alliance relationships to take your messages global,” Mobley advises.

“Don’t release information or key messages externally until you are


certain your own employees can tell your story as well as your PR firm.
Increasingly, blogs are playing an important role in improving brand
visibility and loyalty.

“Encourage employees to share their enthusiasm about your brand in


their own words through blogs and message boards. Research shows
that ‘people like me’ are seen as more credible than even the CEO of a
company.”

Lesson Learned? “Taking a brand global isn’t a matter of doing what


you have always done on a larger scale. Public relations strategies that
work in the United States won’t always work in other countries. Seek
the advice and counsel of PR experts who have experience and
relationships with the media in the marketplaces you are entering.

“Missteps early on can be hard to overcome. You aren’t just entering a


new marketplace; you are integrating into a new community. And each
community has its own personality and loyalties.”

Debra Guzov of Guzov Ofsink LLC, a New York-based international law


firm, takes the personality of each new marketplace into account when
building the company’s global brand.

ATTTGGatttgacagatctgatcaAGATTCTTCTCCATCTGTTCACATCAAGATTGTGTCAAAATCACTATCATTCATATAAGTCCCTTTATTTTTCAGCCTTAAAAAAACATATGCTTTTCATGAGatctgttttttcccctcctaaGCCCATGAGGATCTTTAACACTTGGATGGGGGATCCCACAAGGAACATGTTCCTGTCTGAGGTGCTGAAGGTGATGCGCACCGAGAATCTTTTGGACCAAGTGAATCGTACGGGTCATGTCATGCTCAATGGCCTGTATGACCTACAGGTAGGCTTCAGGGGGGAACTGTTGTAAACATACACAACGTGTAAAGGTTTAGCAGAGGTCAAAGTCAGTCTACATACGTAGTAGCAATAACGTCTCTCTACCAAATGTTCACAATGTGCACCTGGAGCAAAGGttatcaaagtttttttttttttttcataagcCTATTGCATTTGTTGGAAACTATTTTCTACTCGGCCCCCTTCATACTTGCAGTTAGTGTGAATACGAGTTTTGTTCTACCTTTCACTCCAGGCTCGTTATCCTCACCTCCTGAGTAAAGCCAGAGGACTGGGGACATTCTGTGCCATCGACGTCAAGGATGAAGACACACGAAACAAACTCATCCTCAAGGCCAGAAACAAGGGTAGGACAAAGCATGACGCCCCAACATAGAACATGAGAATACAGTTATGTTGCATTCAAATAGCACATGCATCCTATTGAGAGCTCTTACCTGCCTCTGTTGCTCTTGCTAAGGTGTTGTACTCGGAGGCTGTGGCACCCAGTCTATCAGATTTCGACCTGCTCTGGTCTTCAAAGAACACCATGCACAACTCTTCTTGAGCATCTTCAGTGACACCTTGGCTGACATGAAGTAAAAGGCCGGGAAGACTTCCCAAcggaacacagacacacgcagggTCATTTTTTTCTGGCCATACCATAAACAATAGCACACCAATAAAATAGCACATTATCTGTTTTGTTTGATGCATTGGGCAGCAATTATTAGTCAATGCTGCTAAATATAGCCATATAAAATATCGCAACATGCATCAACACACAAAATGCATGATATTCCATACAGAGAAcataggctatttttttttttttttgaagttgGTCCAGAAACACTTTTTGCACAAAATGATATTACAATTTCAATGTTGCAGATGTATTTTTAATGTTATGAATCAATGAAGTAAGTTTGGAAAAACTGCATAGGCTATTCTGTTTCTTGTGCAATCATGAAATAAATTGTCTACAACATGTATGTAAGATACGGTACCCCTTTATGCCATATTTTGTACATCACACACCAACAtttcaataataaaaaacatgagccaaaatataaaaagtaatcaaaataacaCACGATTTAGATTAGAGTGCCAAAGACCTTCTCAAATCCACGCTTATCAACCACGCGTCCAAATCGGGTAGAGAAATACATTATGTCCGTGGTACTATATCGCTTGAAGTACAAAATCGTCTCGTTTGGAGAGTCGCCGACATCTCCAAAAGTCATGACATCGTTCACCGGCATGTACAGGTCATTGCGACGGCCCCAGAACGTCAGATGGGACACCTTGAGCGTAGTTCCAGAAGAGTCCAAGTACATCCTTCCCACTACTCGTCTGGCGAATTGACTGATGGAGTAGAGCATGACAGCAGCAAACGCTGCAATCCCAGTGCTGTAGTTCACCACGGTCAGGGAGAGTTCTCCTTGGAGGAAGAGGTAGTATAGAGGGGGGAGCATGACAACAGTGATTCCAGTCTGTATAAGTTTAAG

“To establish our brand overseas, we selectively market by going to
conferences domestically and overseas where we will be able to target
particular audiences,” she says.

Guzov also knows that another important step in building a global


brand that works on a local level is using experts who can connect
different cultures.

“To develop the Chinese market, we use native Chinese-speaking


attorneys who are licensed in the U.S. and China,” she explains. “This
facilitates a natural bridge between our clients in China and the U.S.
corporate and securities market.”

Lesson Learned? Effective branding is a big part of building a positive


reputation, making it the most important asset a company can have,
especially abroad. The brand must be at the center of everything you
do to promote your products around the world.

4. Educate your customers. Go beyond simply selling to your


overseas customers and build real relationships with them.

For example, Debra Guzov of Guzov Ofsink LLC, a New York-based


international law firm, says, “We are truly counselors to our clients
because not only do we offer legal services, but also we believe an
integral part of our business is education.

“From explaining the intricacies of our securities regulations to our


clients, to explaining the procedures and requirements for litigating in
the courts of the United States, no question should go unanswered.”

Lesson Learned? “Make it your duty to educate your clients by allowing


them to enter any market with ease,” Guzov says.

5. Outsource to grow your business. To be competitive in the


global marketplace, companies must continually reduce costs.